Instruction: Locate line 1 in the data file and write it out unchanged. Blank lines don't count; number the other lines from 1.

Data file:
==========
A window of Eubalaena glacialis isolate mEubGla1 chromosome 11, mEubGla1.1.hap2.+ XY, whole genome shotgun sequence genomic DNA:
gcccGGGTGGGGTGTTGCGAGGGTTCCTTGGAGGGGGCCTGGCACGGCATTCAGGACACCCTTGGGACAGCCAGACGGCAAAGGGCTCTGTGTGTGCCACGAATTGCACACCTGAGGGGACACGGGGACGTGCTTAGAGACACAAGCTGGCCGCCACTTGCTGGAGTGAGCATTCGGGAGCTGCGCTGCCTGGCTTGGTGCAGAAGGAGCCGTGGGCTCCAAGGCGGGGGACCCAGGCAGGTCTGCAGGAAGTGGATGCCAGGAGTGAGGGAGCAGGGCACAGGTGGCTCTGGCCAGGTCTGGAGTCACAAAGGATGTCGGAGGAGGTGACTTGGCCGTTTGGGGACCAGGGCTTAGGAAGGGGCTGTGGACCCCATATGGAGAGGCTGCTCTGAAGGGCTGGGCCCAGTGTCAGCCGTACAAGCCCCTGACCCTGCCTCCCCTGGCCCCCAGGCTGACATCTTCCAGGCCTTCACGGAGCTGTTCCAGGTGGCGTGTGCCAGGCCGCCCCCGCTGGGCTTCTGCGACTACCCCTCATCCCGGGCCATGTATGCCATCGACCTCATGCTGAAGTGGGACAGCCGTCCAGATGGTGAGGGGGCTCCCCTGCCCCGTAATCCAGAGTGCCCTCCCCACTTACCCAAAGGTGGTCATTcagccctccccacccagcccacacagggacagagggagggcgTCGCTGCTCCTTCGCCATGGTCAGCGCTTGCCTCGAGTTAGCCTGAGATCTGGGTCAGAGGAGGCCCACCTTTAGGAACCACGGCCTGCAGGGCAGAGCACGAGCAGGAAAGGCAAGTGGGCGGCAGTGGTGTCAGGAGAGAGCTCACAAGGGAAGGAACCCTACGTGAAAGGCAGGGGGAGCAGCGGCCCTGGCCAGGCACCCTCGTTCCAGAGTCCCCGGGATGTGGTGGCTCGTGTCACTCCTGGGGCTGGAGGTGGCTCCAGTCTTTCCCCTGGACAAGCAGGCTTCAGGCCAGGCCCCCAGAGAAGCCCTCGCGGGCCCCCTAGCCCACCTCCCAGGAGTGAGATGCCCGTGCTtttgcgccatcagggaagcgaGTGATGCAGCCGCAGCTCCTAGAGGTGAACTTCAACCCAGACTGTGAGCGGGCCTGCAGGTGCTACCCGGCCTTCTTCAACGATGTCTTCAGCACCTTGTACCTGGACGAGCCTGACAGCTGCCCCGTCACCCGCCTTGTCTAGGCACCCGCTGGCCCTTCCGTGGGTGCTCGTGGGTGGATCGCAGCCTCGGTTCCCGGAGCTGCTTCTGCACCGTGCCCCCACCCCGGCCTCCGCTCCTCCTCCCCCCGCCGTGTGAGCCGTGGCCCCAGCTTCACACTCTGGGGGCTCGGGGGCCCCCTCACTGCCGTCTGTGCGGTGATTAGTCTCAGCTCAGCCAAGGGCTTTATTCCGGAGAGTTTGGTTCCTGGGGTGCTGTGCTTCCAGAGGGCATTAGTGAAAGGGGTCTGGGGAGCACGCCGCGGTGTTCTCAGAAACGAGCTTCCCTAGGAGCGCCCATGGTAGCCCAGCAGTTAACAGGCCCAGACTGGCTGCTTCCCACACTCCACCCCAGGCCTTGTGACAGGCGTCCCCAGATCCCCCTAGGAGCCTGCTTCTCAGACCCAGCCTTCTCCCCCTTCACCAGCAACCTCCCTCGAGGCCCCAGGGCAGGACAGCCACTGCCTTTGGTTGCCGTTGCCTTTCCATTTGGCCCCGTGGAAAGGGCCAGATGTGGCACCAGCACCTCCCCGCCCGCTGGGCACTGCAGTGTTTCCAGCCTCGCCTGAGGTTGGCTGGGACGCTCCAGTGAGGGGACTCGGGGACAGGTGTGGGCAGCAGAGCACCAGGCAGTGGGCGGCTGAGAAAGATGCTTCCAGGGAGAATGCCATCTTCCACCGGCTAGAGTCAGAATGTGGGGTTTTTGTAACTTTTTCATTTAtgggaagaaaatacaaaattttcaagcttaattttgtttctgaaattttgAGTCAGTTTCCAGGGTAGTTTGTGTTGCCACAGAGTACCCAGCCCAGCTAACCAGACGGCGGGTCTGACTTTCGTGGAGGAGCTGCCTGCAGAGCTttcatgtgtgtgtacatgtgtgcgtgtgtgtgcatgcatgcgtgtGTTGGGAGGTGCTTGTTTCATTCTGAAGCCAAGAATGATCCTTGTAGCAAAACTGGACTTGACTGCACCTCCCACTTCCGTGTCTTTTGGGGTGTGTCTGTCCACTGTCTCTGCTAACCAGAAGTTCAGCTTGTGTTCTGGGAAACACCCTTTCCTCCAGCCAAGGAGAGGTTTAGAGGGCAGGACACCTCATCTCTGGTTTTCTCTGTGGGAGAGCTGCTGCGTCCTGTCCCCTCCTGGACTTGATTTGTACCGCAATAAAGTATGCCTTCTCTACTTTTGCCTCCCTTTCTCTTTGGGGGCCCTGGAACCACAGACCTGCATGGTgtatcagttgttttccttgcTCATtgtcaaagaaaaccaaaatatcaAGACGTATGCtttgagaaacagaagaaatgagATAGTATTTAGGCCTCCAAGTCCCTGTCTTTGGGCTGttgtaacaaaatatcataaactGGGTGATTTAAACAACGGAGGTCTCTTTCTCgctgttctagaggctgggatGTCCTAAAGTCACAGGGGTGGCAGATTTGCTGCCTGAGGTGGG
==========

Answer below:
A window of Eubalaena glacialis isolate mEubGla1 chromosome 11, mEubGla1.1.hap2.+ XY, whole genome shotgun sequence genomic DNA: